March 10, 2006 10:00 AM PST

Week in review: Origami unwrapped

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Intel's 65-nanometer manufacturing process and will ship in the first quarter of 2007, Intel representatives said.

One factor could affect the popularity of chips with four cores, however. Although servers often run software whose tasks are divided into multiple threads that can take advantage of multicore processors, PC software is not so amenable to the approach.

Meanwhile, Intel introduced a new generation of its Centrino notebook technology. Santa Rosa--due in the first half of 2007--is the code name for the next iteration of Centrino, which combines a mobile processor, chipset and wireless chip. Santa Rosa will accommodate the Merom processor that's expected to launch later this year, but will feature a new chipset called Crestline that's designed to improve graphics performance.

Kedron, the new wireless chip in Santa Rosa, will support the 802.11n standard expected to be ratified early next year. But Wi-Fi networks such as 802.11n are only one part of Intel's wireless vision. The company continues to push WiMax technology as a future wide-area-network standard that could deliver data signals at broadband speeds over areas the size of cities.

Mac attack
The war of words is heating up over Apple Computer's Mac OS security.

The Mac maker released a security update for its operating system on Wednesday to plug 20 holes. The patch arrived after two weeks of intense scrutiny of the safety of OS X, prompted by the discovery of two worms and the disclosure of a vulnerability that was deemed "extremely critical" by security monitoring company Secunia.

The update added a function called "download validation" to the Safari Web browser, Apple Mail client and iChat instant messaging tool. The function warns people that a download could be malicious when they click on the link. Before that change, clicking on a link could have resulted in the automatic execution of code on a Mac.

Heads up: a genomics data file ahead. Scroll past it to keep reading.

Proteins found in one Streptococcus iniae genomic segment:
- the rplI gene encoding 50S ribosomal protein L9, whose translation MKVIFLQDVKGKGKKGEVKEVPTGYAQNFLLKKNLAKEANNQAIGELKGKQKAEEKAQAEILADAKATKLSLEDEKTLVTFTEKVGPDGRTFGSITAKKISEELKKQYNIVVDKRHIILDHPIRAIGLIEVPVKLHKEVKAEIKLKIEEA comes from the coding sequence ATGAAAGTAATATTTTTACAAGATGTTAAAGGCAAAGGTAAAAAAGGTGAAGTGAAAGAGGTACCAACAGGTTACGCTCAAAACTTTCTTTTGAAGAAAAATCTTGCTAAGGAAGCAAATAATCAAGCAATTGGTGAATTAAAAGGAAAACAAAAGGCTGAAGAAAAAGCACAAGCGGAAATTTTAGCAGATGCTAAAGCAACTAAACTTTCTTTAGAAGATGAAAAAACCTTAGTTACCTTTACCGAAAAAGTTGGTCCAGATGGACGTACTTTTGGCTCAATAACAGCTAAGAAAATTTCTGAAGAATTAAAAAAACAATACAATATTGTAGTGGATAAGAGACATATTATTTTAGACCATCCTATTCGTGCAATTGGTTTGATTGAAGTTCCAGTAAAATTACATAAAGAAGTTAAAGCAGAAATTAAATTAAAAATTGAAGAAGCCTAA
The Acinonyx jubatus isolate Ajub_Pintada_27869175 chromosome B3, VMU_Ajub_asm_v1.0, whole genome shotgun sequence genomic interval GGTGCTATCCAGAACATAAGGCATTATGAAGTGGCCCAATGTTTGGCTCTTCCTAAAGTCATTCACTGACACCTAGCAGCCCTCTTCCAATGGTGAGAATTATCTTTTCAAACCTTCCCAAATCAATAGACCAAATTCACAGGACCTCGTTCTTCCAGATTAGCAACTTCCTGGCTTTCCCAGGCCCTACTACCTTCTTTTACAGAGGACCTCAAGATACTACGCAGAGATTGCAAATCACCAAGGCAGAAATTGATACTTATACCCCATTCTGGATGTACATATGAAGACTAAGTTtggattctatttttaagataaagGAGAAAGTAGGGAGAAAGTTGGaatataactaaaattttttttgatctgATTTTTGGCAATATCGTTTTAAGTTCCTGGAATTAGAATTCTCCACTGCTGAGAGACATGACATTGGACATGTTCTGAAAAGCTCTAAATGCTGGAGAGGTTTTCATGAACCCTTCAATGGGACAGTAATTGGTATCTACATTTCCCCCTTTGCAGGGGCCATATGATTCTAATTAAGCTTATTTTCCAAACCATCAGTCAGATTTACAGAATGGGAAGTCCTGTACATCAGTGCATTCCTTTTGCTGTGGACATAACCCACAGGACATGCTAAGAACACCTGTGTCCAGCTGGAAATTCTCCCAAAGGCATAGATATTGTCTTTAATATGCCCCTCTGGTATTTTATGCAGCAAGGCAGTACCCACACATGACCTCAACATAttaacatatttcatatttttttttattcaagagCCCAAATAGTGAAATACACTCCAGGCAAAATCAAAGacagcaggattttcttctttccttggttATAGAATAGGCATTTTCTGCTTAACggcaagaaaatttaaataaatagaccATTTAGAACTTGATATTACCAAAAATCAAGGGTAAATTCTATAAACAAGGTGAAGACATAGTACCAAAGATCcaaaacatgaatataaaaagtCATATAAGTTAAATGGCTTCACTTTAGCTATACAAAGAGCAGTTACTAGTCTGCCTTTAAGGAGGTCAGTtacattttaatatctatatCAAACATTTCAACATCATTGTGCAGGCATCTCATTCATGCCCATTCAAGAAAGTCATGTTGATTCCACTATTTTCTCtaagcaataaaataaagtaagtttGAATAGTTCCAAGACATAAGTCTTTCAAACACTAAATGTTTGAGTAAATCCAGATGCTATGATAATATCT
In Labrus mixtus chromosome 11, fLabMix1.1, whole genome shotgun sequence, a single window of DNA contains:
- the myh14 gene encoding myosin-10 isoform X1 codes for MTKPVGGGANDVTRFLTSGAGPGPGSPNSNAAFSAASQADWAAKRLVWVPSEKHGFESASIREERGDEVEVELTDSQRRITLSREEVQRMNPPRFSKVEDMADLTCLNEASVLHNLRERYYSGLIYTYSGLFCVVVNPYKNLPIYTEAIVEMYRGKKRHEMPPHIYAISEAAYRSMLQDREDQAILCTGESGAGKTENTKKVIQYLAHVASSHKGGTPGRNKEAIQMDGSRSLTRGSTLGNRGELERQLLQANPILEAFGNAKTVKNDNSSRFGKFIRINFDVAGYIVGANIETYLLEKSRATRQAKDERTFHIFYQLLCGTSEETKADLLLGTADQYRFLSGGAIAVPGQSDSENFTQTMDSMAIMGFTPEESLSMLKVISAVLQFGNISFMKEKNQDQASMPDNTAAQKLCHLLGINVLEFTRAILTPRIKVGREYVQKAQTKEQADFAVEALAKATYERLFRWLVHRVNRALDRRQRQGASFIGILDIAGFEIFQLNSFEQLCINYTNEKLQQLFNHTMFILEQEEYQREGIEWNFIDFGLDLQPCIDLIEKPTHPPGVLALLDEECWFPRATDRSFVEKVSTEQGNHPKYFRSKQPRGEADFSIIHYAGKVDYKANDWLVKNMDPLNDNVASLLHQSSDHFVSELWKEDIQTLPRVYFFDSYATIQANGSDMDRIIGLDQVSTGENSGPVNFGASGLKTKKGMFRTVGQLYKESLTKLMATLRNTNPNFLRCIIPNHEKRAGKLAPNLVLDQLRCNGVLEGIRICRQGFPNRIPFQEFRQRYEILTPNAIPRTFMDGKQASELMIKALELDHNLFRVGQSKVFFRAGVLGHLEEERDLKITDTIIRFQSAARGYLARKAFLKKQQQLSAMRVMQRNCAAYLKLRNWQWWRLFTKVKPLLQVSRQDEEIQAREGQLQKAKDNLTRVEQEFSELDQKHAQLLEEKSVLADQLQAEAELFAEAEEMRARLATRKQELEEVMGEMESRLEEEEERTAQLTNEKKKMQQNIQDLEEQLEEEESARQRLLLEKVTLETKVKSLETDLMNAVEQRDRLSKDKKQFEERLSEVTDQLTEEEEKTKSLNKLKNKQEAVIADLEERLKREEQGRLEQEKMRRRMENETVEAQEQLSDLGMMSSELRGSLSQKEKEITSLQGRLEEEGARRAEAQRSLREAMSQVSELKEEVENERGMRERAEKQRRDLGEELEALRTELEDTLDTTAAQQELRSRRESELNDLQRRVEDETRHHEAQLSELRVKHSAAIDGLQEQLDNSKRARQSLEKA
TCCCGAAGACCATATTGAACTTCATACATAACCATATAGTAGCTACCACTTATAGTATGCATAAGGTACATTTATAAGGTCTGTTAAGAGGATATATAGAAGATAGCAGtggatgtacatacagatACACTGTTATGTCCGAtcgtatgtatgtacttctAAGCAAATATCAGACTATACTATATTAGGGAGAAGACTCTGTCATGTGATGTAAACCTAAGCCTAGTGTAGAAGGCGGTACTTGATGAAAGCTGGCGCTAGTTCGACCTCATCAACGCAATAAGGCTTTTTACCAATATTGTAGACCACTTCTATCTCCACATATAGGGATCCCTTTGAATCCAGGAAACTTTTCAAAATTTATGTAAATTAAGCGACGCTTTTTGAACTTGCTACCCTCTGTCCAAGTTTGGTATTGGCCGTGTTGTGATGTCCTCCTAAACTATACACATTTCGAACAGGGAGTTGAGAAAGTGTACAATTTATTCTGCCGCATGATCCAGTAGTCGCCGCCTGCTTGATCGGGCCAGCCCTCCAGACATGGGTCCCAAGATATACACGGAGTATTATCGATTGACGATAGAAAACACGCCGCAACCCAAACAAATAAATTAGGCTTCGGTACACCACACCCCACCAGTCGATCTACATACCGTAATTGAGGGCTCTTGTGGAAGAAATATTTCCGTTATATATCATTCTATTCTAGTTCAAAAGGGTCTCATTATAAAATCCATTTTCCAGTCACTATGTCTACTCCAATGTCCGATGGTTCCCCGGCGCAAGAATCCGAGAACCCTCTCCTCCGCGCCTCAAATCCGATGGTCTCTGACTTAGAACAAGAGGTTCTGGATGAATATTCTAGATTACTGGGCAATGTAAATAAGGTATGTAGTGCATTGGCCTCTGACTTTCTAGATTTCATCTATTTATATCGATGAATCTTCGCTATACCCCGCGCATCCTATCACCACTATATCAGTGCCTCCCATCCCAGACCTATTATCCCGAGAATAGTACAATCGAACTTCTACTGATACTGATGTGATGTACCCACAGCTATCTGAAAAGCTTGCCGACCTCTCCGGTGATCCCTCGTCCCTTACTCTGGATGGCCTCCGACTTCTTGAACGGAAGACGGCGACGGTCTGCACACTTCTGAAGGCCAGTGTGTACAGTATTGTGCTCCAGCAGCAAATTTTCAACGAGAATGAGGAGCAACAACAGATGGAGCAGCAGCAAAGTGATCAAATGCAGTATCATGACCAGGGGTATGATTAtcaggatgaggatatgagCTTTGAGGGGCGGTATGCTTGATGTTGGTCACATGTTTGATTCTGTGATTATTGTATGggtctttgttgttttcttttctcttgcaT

However, experts say the patch doesn't completely fix a high-profile Mac OS X flaw, leaving a toehold for cyberattacks. Apple failed to address a key part of the problem: The fix should be at a lower, operating-system level, experts said. It is now still possible for hackers to construct a file that appears to be a safe file type, such as an image or movie, but is actually an application, said Kevin Long, an analyst at security specialist Cybertrust.

Meanwhile, a Mac hacking contest is raising the hackles of many Mac fans. An individual who won such a contest last month by gaining root control of a machine using an unpublished security vulnerability called it "easy pickings."

On Feb. 22, a Sweden-based Mac enthusiast set up his Mac Mini as a server and invited hackers to break through the computer's security and gain root control, which would allow the attacker to take charge of the computer and delete files and folders or install applications.

Within hours of going live, the "rm-my-mac" competition was over. The challenger posted this message on his Web site: "This sucks. Six hours later, this poor little Mac was owned, and this page got defaced."

However, many observers criticized the validity of the competition because participants were given local client access to the target computer.

The contest raised the ire of a university systems engineer in Wisconsin, who invited hackers to break into his Mac. Dave Schroeder asked hackers to alter the home page hosted on a Mac Mini that is running Mac OS X 10.4.5 with the latest security updates.

The system has two local accounts, and has SHH and HTTP open--"a lot more than most Mac OS X machines will ever have open," Schroeder said on his Web site.

But the event ended early after information emerged that the contest had drawn the scrutiny of the chief information officer at the University of Wisconsin-Madison, whose network Schroeder's Mac Mini was on.

"The Mac OS X 'challenge' was not an activity authorized by the UW-Madison," Brian Rust, a university spokesman, said in an e-mailed statement. "Once the test came to the attention of our CIO, she ended it...Our primary concern is for security and network access for UW services."

Also of note
AT&T will acquire fellow phone company BellSouth in a stock deal worth $67 billion, creating a telecommunications giant that dwarfs Verizon, its nearest competitor...Advanced Micro Devices will launch "Rev F" versions of its Opteron chips in the third quarter, a move that ends the single-core server processor era and paves the way for four-core models...TiVo is phasing out its popular lifetime service plan and implementing a series of flexible pricing options that include the company's hardware...Google said it erred last week when it posted on its Web site internal projections not meant for the public...The U.S. economy is headed for a "day of reckoning," warned Robert Reich, former Department of Labor secretary in the Clinton administration.

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13 comments